Hopkins studied the effect geographical location (in the Northern Hemisphere) had upon the timing of biological events. He found that for every 1° latitude increase north, 5° longitude increase west, or 122 m increase in elevation, the onset of biological events was delayed 4 days. It was then possible to compare any two points and compute a phenological difference between them. This was done for Virginia using Great Dismal Swamp National Wildlife Refuge in the southeast corner of the state as a base point.
The forest type, landform moisture, and physiographic map were then combined to create a 27-class map. The 27 class values result from the combination of three forest types (coniferous, deciduous, mixed), three moisture classes (xeromorphic, mesomorphic, unclassed), and three physiographic regions (Coastal Plain, Piedmont, Mountain). Possible forest types were then assigned to each class based on known ecological associations with the variables. For instance, only Eastern Hemlock, White Pine, Hemlock/White Pine, Red Spruce/Fraser Fir, or Virginia Pine would be expected to be found at a pixel classified as mountain mesomorphic conifer. To determine the most probable forest type for that pixel, the specific landform data would be re-incorporated. For instance, elevation would provide information which could either include or exclude Red Spruce/Fraser Fir - a type found only at elevations above 1520 m in Virginia. Slope, aspect, and landform index are also used to narrow the classification possibilities.
This technique will not allow classification of all forest types in all regions of the state. Other techniques being investigated include further use of Landsat TM imagery and landscape-scale climate estimations (Klopfer 1997). The 27-class forest type map can be used as a mask for spectral classification of specific types of forest which cannot be delineated from landform alone. With these masks, variability in the Landsat reference data may be lessened. Research into estimating landscape-scale climate factors may also prove useful in future investigations of forest type distribution in Virginia.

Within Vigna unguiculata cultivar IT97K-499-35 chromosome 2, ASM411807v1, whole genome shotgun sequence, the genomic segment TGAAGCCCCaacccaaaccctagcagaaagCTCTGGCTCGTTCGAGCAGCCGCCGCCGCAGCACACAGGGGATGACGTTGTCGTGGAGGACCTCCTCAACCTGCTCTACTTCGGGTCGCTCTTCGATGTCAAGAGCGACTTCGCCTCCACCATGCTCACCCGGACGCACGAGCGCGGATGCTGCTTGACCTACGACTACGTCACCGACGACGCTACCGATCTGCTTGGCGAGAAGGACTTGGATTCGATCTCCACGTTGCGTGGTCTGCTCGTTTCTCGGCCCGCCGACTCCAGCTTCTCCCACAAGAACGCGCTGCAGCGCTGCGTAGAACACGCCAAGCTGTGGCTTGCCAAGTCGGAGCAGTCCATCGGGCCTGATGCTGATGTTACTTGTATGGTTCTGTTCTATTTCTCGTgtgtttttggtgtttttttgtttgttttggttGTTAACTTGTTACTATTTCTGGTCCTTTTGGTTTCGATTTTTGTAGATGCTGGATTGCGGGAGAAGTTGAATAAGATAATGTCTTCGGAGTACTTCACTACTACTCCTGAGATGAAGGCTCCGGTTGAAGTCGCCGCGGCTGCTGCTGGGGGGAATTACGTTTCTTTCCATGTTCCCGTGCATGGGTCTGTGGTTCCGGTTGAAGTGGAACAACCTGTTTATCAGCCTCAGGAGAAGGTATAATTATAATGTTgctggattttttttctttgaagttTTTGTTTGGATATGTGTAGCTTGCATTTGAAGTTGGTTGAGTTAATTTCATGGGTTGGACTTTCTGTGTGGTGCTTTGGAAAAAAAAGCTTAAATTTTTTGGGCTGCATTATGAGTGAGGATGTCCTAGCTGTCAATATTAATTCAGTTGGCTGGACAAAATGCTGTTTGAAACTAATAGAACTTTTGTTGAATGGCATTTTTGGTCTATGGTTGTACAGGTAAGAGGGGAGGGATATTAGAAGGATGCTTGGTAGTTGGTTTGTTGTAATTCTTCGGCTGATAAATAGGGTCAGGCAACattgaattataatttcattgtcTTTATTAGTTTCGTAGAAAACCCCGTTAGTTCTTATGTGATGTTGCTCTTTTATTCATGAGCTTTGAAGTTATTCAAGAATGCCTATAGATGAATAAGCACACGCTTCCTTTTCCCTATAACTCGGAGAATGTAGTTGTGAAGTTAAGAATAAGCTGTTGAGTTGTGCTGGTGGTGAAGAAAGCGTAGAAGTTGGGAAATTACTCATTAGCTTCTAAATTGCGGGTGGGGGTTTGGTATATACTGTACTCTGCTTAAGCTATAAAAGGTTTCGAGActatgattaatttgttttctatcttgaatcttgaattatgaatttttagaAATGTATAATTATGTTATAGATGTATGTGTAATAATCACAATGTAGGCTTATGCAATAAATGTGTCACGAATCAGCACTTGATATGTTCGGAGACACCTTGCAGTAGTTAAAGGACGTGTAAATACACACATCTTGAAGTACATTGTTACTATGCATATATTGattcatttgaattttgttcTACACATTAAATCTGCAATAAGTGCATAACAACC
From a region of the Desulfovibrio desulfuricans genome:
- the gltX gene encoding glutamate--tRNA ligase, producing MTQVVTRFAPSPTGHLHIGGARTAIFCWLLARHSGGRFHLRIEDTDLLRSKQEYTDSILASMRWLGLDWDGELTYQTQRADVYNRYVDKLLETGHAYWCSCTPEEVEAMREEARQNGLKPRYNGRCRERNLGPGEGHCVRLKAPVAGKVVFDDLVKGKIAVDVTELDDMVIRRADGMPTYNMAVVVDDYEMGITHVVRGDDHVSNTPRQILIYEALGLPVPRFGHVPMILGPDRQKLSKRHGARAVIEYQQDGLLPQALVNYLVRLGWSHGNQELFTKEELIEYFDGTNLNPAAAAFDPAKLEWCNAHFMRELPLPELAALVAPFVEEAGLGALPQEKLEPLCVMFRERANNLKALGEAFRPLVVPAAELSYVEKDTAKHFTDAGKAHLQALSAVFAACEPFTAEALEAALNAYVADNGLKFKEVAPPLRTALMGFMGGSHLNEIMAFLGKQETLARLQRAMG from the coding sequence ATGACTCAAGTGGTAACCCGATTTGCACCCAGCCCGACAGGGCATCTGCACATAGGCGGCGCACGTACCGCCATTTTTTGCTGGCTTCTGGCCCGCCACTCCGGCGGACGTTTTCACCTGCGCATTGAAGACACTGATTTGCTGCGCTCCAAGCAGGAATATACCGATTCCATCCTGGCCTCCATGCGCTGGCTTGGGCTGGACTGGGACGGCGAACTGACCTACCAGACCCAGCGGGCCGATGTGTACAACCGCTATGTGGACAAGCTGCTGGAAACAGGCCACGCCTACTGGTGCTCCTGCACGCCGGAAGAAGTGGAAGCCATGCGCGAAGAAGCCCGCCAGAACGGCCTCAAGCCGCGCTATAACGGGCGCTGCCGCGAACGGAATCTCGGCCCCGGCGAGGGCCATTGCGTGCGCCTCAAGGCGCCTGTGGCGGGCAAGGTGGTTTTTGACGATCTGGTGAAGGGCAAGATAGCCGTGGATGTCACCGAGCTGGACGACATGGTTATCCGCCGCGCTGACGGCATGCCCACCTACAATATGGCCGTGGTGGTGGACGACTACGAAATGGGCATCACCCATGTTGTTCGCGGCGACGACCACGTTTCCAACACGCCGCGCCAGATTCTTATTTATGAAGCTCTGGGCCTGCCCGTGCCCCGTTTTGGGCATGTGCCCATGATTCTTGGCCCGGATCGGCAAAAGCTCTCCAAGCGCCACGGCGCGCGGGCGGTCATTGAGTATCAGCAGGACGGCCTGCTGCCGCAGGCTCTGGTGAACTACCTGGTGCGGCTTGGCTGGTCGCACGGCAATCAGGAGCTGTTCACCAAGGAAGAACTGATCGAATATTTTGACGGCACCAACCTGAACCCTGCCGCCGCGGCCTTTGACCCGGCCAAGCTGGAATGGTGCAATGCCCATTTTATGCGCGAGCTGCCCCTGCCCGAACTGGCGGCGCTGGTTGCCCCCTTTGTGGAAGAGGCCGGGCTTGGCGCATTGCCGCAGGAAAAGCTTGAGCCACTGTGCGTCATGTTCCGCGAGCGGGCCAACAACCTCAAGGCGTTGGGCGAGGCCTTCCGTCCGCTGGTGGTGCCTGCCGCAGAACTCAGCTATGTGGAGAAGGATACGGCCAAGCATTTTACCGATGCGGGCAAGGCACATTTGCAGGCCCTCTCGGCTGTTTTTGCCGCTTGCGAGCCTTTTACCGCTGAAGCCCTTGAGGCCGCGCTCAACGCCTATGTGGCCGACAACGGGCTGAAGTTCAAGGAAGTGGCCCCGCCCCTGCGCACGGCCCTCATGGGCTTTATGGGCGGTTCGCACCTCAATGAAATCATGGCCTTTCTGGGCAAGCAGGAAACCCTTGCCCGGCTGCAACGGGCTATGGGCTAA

Although the development of this technique is ongoing, preliminary indications are that the methods described will allow VA-GAP to produce an accurate forest type map at a fine resolution for Virginia. This technique should prove useful for other state GAP projects attempting to map forest types/alliances in areas with high forest type diversity and complex topography. In addition, the intermediate data layers developed during this research have their own value for land-planning, research, and teaching activities.
Daniels, R. B., B. L. Allen, H. H. Bailey, and F. H. Beinroth. 1973. Chapter 2 in S. W. Buol, editor. Physiography. Soils of the southern states and Puerto Rico. USDA Southern Cooperative Series Bulletin No. 174. 105 pp.
Fenneman, N. M. 1938. Physiography of the Eastern United States. McGraw-Hill Book Co., Inc. 714 pp.
Hopkins, A. D. 1938. Bioclimatics, a science of life and climate relations. U. S. Dept. Agr., Misc. Publ. 280. 188 pp.
Klopfer, S. D. 1997. Insolation, precipitation and moisture maps for a Virginia geographic information system. M.S. Thesis. VPI&SU. Blacksburg, VA. 184 pp.
McCombs, J. W. 1997. Geographic information system topographic factor maps for wildlife management. M.S. Thesis. VPI&SU. Blacksburg, VA. 141 pp.
McNab, W. H. 1989. Terrain shape index: quantifying effect of minor landforms on tree height. For. Sci. 35(1):91-104.
Morton, D.D. in prep. Land cover of Virginia from Landsat Thematic Mapper imagery and ancillary data. MS Thesis, Virginia Polytechnic Institute and State University, Blacksburg, VA.